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Downregulation of the neuronal opioid gene expression concomitantly with neuronal decline in dorsolateral prefrontal cortex of human alcoholics
Uppsala University, Disciplinary Domain of Medicine and Pharmacy, Faculty of Pharmacy, Department of Pharmaceutical Biosciences.ORCID iD: 0000-0003-4388-1656
Uppsala University, Disciplinary Domain of Medicine and Pharmacy, Faculty of Pharmacy, Department of Pharmaceutical Biosciences.ORCID iD: 0000-0002-2451-4386
Uppsala University, Disciplinary Domain of Medicine and Pharmacy, Faculty of Pharmacy, Department of Pharmaceutical Biosciences.ORCID iD: 0000-0002-1332-7067
Uppsala University, Disciplinary Domain of Medicine and Pharmacy, Faculty of Pharmacy, Department of Pharmaceutical Biosciences.
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2018 (English)In: Translational Psychiatry, ISSN 2158-3188, E-ISSN 2158-3188, Vol. 8, article id 122Article in journal (Refereed) Published
Abstract [en]

Molecular changes in cortical areas of addicted brain may underlie cognitive impairment and loss of control over intake of addictive substances and alcohol. Prodynorphin (PDYN) gives rise to dynorphin (DYNs) opioid peptides which target kappa-opioid receptor (KOR). DYNs mediate alcohol-induced impairment of learning and memory, while KOR antagonists block excessive, compulsive-like drug and alcohol self-administration in animal models. In human brain, the DYN/KOR system may undergo adaptive changes, which along with neuronal loss, may contribute to alcohol-associated cognitive deficit. We addressed this hypothesis by comparing the expression levels and co-expression (transcriptionally coordinated) patterns of PDYN and KOR (OPRK1) genes in dorsolateral prefrontal cortex (dlPFC) between human alcoholics and controls. Postmortem brain specimens of 53 alcoholics and 55 controls were analyzed. PDYN was found to be downregulated in dlPFC of alcoholics, while OPRK1 transcription was not altered. PDYN downregulation was confined to subgroup of subjects carrying C, a high-risk allele of PDYN promoter SNP rs1997794 associated with alcoholism. Changes in PDYN expression did not depend on the decline in neuronal proportion in alcoholics, and thereby may be attributed to transcriptional adaptations in alcoholic brain. Absolute expression levels of PDYN were lower compared to those of OPRK1, suggesting that PDYN expression is a limiting factor in the DYN/KOR signaling, and that the PDYN downregulation diminishes efficacy of DYN/KOR signaling in dlPFC of human alcoholics. The overall outcome of the DYN/KOR downregulation may be disinhibition of neurotransmission, which when overactivated could contribute to formation of alcohol-related behavior.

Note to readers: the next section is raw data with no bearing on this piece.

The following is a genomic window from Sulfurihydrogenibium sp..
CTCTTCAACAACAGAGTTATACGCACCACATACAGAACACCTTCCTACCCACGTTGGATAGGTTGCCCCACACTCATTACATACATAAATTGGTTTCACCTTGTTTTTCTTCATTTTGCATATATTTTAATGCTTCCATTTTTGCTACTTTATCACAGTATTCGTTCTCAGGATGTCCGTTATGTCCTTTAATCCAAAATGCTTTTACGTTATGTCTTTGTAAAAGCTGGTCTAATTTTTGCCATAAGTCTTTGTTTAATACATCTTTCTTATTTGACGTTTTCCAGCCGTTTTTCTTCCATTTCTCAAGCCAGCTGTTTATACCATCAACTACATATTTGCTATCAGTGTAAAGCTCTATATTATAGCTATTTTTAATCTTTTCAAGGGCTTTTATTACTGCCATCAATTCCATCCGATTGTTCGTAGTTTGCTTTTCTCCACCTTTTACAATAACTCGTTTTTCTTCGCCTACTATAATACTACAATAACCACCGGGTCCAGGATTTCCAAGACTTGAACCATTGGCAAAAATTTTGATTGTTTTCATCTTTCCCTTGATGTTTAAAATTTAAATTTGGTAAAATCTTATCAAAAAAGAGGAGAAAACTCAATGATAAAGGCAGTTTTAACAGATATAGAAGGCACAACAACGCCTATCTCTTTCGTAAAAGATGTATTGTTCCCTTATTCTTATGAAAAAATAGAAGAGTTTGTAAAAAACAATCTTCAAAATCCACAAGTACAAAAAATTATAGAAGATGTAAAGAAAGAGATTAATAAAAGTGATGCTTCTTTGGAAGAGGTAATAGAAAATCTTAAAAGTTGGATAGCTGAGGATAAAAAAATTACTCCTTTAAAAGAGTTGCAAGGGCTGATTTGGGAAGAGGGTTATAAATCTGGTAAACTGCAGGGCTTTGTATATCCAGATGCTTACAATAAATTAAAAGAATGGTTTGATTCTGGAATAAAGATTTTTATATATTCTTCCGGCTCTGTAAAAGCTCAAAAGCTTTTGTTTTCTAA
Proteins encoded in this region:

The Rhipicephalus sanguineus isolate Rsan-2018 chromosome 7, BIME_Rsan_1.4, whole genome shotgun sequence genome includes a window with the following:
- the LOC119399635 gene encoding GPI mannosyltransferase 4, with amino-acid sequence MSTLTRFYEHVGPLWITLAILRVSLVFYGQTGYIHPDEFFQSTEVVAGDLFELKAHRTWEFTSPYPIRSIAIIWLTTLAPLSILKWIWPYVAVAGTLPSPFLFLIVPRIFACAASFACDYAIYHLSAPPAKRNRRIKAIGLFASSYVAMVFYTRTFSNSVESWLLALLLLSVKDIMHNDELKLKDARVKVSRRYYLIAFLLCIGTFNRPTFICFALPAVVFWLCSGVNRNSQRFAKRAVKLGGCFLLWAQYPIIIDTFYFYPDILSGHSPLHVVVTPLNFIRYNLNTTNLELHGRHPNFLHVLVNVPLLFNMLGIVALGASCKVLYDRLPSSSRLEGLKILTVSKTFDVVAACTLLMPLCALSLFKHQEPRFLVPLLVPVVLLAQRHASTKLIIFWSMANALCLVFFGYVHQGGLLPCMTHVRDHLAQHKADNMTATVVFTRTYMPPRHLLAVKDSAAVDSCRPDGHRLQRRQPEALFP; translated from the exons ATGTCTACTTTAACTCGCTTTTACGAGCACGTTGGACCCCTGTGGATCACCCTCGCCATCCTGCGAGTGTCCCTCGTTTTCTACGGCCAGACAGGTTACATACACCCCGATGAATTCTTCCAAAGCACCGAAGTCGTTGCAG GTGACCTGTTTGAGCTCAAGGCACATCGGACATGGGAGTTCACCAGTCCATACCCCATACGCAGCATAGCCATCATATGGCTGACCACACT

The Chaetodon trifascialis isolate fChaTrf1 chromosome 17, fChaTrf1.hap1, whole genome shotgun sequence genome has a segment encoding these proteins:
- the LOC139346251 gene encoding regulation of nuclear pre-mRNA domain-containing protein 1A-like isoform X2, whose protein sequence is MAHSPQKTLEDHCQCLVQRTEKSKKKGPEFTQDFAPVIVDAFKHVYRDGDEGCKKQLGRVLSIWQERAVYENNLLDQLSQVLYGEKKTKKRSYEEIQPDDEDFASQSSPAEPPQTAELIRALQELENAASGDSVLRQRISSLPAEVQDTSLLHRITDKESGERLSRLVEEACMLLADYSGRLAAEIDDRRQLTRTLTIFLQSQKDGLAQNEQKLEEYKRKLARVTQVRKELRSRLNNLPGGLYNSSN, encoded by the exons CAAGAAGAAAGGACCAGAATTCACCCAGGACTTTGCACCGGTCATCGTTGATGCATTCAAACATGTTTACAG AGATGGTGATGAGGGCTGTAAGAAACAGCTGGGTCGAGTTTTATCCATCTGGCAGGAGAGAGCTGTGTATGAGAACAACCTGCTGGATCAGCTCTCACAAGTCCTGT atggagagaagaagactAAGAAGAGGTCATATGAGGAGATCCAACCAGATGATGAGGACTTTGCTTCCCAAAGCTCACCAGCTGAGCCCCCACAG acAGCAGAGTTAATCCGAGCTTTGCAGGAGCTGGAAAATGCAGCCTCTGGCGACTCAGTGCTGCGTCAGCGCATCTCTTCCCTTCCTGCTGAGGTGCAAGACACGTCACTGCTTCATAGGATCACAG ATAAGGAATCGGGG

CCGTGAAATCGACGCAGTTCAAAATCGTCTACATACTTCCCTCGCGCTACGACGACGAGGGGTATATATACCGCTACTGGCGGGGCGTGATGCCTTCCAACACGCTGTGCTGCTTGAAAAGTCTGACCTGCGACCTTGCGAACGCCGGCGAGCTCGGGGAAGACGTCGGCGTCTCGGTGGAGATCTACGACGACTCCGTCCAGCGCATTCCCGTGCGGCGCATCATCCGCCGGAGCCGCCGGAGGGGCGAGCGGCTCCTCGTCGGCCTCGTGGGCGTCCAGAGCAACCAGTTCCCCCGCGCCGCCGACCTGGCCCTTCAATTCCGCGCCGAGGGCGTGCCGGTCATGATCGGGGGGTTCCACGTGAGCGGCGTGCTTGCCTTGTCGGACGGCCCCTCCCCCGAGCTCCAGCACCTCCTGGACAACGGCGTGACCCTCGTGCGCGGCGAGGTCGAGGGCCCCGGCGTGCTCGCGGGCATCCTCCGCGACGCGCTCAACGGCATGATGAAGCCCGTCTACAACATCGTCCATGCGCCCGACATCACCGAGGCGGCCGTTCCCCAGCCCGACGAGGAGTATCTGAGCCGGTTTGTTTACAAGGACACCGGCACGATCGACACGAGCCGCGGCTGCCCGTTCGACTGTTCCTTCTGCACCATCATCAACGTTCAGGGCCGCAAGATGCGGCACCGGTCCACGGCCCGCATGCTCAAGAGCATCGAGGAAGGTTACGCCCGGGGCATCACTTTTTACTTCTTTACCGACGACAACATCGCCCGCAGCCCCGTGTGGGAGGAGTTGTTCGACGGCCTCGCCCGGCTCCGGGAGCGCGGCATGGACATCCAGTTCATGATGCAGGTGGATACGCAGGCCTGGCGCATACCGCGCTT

Place, publisher, year, edition, pages
NATURE PUBLISHING GROUP , 2018. Vol. 8, article id 122
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Neurosciences Biochemistry and Molecular Biology
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URN: urn:nbn:se:uu:diva-358683DOI: 10.1038/s41398-017-0075-5ISI: 000437025300001PubMedID: 29925858OAI: oai:DiVA.org:uu-358683DiVA, id: diva2:1245707
Funder
Forte, Swedish Research Council for Health, Working Life and Welfare, 2009-1709Forte, Swedish Research Council for Health, Working Life and Welfare, 259-2012-23Swedish Research Council, K2014-62X-12190-19-5Available from: 2018-09-05 Created: 2018-09-05 Last updated: 2018-09-17Bibliographically approved

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Bazov, IgorSarkisyan, DaniilKononenko, OlgaWatanabe, HiroyukiYakovleva, TatianaBakalkin, Georgy

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